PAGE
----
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Louis Owens, 53; Native American Writer of Fiction, Scholarly Works

July 29, 2002|From Times Staff and Wire Reports

Louis Owens, a prize-winning novelist and scholar who wrote about Native American life, died Thursday in Albuquerque of an apparently self-inflicted gunshot wound. He was 53.

The author of "The Bone Game," "Dark River," "The Sharpest Sight," "Wolfsong" and "Nightland," all works of fiction, apparently shot himself in the chest at the Albuquerque airport early Wednesday.

He was taken to the University of New Mexico Hospital, where he died Thursday afternoon, according to airport and hospital officials.

At the time of the shooting, Owens was en route to Bellingham, Wash., where he was scheduled to participate in a writing conference for Native Americans.

According to airport spokeswoman Maggie Santiago, a passenger heard a shot, saw Owens slumped over and called police. A pistol was found with him.

"All the physical evidence indicated it was a self-inflicted gunshot wound" and that nobody else was involved, Santiago said. A note found with him asked that his wife, Polly, be notified, she added.

Owens, who was of Choctaw, Cherokee and Irish ancestry, had been a front-line voice on American Indian literature.

"I write, in part, to explore my own identity as a mixed-blood American ...," he told Contemporary Authors a few years ago. "And I write to explore the dilemmas of all mixed-bloods in America."

He won a Wordcraft Circle Writer of the Year award in 1998 for "Mixedblood Messages: Literature, Film, Family, Place." One of his best-regarded works was "Other Destinies: Understanding the American Indian Novel." He had won a National Endowment for the Arts Creative Writing Fellowship in 1989.

"As somebody of that generation, late 40s early 50s, he was just galvanizing both in terms of his fiction and his criticism," said University of New Mexico English professor Pat Smith, a Micmac Indian. "He did that thing which is not usual for creative writers, being known equally as a scholar and a creative writer."

Owens also had been on the faculty at UC Davis. English professor Jack Hicks, a colleague and one of his former teachers, described Owens as "a person of real character--quiet, very dependable and very generous with his time with students and faculty."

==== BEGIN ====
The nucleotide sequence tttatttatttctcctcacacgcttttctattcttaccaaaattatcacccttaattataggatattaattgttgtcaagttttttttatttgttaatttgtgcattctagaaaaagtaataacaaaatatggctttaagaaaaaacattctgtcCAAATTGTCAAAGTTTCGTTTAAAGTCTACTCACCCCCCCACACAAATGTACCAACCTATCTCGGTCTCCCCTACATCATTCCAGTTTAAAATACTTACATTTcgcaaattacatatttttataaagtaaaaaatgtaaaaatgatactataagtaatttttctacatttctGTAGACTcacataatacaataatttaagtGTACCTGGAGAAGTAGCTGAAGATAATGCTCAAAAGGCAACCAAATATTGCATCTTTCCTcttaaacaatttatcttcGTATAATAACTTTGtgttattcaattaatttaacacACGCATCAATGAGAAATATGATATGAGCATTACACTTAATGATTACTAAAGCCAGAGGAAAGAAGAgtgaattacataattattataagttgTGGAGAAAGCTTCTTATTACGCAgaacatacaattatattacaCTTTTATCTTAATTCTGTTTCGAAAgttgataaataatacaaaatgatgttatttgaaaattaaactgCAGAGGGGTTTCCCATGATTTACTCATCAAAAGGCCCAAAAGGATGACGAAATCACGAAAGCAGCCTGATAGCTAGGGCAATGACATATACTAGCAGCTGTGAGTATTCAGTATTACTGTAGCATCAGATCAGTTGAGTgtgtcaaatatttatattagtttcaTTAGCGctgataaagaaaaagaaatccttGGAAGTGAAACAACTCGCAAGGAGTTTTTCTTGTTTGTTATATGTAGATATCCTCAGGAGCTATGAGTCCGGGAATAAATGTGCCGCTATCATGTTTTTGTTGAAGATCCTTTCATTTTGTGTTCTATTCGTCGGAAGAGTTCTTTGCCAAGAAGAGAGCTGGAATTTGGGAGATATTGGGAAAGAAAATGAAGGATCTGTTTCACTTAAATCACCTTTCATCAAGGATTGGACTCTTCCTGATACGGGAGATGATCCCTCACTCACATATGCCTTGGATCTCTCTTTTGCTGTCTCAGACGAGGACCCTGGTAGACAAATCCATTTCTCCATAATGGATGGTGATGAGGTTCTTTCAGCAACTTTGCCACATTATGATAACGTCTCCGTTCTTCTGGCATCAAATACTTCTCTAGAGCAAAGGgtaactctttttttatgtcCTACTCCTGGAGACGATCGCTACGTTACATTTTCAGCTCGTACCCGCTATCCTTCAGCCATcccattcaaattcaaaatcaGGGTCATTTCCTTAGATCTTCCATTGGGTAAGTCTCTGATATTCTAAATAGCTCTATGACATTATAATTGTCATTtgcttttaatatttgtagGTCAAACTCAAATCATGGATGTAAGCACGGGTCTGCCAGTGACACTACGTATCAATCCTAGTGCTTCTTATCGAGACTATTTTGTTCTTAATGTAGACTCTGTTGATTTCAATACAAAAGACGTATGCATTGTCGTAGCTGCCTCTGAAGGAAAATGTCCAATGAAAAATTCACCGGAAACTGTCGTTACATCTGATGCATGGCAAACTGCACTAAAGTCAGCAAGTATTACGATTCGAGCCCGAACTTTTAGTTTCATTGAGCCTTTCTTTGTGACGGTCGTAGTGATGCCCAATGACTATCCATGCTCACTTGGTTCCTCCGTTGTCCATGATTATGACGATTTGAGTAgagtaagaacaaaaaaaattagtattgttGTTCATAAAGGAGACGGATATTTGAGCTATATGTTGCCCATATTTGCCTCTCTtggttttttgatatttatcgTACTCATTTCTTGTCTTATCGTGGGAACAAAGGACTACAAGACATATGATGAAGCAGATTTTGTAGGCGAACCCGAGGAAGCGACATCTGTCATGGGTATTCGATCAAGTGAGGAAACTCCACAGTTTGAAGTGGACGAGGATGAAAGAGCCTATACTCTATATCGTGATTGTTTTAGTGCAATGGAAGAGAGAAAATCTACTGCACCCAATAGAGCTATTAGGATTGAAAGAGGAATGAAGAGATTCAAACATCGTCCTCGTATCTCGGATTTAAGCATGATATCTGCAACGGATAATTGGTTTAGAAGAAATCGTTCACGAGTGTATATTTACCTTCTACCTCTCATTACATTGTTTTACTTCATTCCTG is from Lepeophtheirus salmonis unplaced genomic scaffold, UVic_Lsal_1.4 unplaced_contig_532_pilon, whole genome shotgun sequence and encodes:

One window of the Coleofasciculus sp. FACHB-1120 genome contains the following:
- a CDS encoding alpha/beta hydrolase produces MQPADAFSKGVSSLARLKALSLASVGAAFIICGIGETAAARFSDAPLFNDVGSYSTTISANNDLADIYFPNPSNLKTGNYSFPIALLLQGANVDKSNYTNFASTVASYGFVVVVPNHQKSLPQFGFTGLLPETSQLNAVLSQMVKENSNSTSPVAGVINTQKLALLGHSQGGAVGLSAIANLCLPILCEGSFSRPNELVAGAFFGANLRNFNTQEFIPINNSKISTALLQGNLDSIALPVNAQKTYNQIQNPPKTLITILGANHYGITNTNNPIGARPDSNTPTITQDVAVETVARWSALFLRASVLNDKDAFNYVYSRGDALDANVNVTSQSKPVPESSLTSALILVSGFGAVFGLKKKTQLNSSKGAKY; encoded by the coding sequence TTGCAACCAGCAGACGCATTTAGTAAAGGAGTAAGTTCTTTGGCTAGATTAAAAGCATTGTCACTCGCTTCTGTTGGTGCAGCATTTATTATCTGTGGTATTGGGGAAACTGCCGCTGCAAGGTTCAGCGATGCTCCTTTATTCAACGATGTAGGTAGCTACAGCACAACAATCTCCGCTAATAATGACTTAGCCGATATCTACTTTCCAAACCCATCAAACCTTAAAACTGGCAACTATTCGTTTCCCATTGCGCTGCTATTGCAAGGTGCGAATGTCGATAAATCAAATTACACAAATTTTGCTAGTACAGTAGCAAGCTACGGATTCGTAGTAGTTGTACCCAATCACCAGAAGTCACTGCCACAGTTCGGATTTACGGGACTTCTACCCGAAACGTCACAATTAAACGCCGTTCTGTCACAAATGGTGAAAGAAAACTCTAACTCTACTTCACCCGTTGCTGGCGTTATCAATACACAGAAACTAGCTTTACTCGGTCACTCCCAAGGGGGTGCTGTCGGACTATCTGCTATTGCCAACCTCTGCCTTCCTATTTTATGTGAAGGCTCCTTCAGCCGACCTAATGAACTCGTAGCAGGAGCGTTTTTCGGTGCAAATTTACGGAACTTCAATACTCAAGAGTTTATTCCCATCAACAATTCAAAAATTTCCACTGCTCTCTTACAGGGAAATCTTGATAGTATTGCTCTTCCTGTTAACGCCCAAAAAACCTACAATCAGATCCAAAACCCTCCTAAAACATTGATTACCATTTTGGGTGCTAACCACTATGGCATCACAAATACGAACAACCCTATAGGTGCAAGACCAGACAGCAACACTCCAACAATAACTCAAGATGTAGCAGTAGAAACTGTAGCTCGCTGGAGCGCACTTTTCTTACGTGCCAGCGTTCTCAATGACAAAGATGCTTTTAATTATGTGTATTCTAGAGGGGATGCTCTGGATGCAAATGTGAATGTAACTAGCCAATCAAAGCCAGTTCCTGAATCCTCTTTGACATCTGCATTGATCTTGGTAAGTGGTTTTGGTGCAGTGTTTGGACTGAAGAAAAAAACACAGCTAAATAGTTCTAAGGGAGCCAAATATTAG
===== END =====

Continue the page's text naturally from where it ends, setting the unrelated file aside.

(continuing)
"I would list him as the leading scholar on Native American fiction in the country," Hicks said. Owens was born in Lompoc, Calif. One of nine children of laborer parents, he grew up in poverty and spent much of his childhood moving between Mississippi and California.

He had his first job at age 9 picking beans, an experience that later would lead him to Steinbeck's classic novel "The Grapes of Wrath." He wrote two critical works on Steinbeck--"The Grapes of Wrath: Trouble in the Promised Land" and "John Steinbeck's Re-Vision of America"--that have earned praise for their balanced assessment.

He formed the idea for his first novel, "Wolfsong," when he discovered plans for a copper strip-mining project in the heart of Washington's Glacier Peak Wilderness area, where he had worked as a ranger. Unable to interest environmental magazines in the story, he decided to write a novel about the strip-mining plan from the perspective of a young Native American whose ancestors had lived on the mountain.

As a novelist, he gained a reputation for skillfully merging thriller-type plots with serious, universal themes.

Owens, who earned his bachelor's and master's degrees from UC Santa Barbara and his doctorate from UC Davis, also wrote "American Indian Novelists: An annotated Critical Bibliography." He taught English at the University of New Mexico in Albuquerque, before returning in 2000 to UC Davis as a professor. He also had taught at Cal State Northridge.

In addition to his wife, Owens is survived by his daughters Elizabeth and Alexandra.

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